Since it is likely that the authors were not randomly selected, it remains unclear what criteria was used to adjudicate disputes related to coding, especially when we know that two reviewers were at opposite ends of the spectrum and the coding scheme was central to the study.
Along these same lines, what constitutes opposition to the CDC guidelines? Was opposition binary (yes/no), was it mixed (and if so, where was the line), or did opposition exist along a range (strong or weak)?
When dealing with qualitative data (words as opposed to numbers), there are tendencies in terms of direction, but the devil is in the details.
This is notable because there were likely many different reasons commentators and organizations were not supportive of the CDC prescribing guidelines, such as, but not limited to:
- The secretive nature of the entire process
- The short time frame the CDC allotted for public comments (initially less than 24 hours)
- Allegations that the process violated the Federal Advisory Committee Act
- Strong recommendations based on weak evidence
- Committee membership that lacked balance and broad stakeholder involvement
- An anti-prescription opioid agenda or bias by some committee members
- The fixation on dosing limits ignored the problems associated with converting dosage from one opioid to another, the differences in patients, and the potential for unintentional overdose at any dosage level
- The lack of balance and selective nature of the literature cited in the guidelines
- The failure to recognize that non-pharmacologic therapy and alternatives to opioids may not be effective or covered by insurance
- An ironic lack of transparency and full disclosure concerning potential conflicts of interest among those involved in the guidelines at various levels from start to finish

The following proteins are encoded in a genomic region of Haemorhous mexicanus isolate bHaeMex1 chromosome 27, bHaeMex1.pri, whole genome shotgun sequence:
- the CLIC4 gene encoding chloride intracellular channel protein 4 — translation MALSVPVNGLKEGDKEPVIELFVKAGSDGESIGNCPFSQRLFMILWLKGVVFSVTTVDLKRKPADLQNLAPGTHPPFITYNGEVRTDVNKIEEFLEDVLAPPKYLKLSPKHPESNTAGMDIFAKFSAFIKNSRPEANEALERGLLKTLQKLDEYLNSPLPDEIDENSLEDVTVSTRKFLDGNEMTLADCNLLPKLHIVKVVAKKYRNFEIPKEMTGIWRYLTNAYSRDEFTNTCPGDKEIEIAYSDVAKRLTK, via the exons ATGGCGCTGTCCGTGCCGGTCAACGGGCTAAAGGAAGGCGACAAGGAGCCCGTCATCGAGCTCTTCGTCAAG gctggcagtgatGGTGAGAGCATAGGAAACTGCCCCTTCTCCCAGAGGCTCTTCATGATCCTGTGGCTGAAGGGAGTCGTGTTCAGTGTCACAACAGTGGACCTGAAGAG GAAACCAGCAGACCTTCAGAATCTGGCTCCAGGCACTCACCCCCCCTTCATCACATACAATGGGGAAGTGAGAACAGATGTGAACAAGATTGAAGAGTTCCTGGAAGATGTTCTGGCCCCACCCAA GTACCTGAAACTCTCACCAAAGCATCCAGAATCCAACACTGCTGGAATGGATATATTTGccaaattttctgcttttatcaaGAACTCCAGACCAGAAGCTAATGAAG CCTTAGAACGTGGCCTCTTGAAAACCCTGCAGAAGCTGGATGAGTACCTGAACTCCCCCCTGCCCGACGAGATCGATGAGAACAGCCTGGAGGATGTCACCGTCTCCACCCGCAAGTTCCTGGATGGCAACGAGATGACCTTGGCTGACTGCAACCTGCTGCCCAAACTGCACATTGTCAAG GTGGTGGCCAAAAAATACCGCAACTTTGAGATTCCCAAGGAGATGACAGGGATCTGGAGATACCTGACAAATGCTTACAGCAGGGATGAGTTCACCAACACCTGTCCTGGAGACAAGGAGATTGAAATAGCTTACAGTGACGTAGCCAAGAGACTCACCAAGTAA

Drug abuse is a highly complex bio-psycho-social phenomenon that requires recognition that not all people, nor problems, are the same.
We must also not lose sight of the fact that
- millions of Americans are suffering from chronic pain,
- alternatives to opioids may not be as effective or covered by insurance, and
- the overwhelming majority who take prescription opioids use them responsibly.
what both the pain community and the substance abuse community need to focus on is finding common ground and forging balanced solutions, since finger pointing, bullying or taking a zero-sum game approach only impedes progress.
Author: Stephen J. Ziegler, PhD, is a Professor Emeritus of Public Policy at Indiana University-Purdue University in Fort Wayne, Indiana.
Dr. Ziegler conducts research, provides continuing medical education, and consults on the topics of opioid risk management and the impact of drug regulation and enforcement on the treatment of pain. He has been published in several peer reviewed journals and serves as a reviewer for several journals such as the Journal of Opioid Management, Pain Medicine, Cancer, and the Journal of Medical Ethics. Prior to obtaining his law degree, Dr. Ziegler worked as a police detective and as a Task Force Officer for the U.S. Drug Enforcement Administration.